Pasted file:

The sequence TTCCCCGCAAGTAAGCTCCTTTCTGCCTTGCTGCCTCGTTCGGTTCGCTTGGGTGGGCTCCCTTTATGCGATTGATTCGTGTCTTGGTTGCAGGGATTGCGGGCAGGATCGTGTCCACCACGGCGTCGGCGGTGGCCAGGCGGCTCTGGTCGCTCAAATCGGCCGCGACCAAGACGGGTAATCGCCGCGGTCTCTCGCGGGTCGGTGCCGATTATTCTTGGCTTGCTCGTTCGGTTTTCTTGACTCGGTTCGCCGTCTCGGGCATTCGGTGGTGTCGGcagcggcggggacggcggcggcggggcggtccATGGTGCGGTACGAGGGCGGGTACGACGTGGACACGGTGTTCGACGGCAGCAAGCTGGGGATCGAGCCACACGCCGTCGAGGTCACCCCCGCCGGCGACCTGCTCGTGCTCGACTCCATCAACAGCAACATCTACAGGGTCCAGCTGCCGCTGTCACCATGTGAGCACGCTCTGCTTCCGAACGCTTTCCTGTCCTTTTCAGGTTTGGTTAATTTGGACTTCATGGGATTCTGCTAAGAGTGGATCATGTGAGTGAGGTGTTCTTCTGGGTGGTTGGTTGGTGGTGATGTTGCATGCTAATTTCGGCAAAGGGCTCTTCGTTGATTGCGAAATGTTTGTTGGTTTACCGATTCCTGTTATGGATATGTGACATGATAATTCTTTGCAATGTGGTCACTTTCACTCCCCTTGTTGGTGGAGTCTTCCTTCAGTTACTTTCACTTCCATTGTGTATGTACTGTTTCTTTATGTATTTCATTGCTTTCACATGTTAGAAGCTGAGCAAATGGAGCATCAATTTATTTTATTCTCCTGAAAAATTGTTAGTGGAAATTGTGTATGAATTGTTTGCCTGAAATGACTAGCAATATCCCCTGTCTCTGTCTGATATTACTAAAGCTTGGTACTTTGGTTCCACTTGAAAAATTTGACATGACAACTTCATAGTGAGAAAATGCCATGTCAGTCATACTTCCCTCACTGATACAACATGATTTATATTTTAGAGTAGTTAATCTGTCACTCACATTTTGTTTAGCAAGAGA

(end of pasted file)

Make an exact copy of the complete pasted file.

The sequence TTCCCCGCAAGTAAGCTCCTTTCTGCCTTGCTGCCTCGTTCGGTTCGCTTGGGTGGGCTCCCTTTATGCGATTGATTCGTGTCTTGGTTGCAGGGATTGCGGGCAGGATCGTGTCCACCACGGCGTCGGCGGTGGCCAGGCGGCTCTGGTCGCTCAAATCGGCCGCGACCAAGACGGGTAATCGCCGCGGTCTCTCGCGGGTCGGTGCCGATTATTCTTGGCTTGCTCGTTCGGTTTTCTTGACTCGGTTCGCCGTCTCGGGCATTCGGTGGTGTCGGcagcggcggggacggcggcggcggggcggtccATGGTGCGGTACGAGGGCGGGTACGACGTGGACACGGTGTTCGACGGCAGCAAGCTGGGGATCGAGCCACACGCCGTCGAGGTCACCCCCGCCGGCGACCTGCTCGTGCTCGACTCCATCAACAGCAACATCTACAGGGTCCAGCTGCCGCTGTCACCATGTGAGCACGCTCTGCTTCCGAACGCTTTCCTGTCCTTTTCAGGTTTGGTTAATTTGGACTTCATGGGATTCTGCTAAGAGTGGATCATGTGAGTGAGGTGTTCTTCTGGGTGGTTGGTTGGTGGTGATGTTGCATGCTAATTTCGGCAAAGGGCTCTTCGTTGATTGCGAAATGTTTGTTGGTTTACCGATTCCTGTTATGGATATGTGACATGATAATTCTTTGCAATGTGGTCACTTTCACTCCCCTTGTTGGTGGAGTCTTCCTTCAGTTACTTTCACTTCCATTGTGTATGTACTGTTTCTTTATGTATTTCATTGCTTTCACATGTTAGAAGCTGAGCAAATGGAGCATCAATTTATTTTATTCTCCTGAAAAATTGTTAGTGGAAATTGTGTATGAATTGTTTGCCTGAAATGACTAGCAATATCCCCTGTCTCTGTCTGATATTACTAAAGCTTGGTACTTTGGTTCCACTTGAAAAATTTGACATGACAACTTCATAGTGAGAAAATGCCATGTCAGTCATACTTCCCTCACTGATACAACATGATTTATATTTTAGAGTAGTTAATCTGTCACTCACATTTTGTTTAGCAAGAGA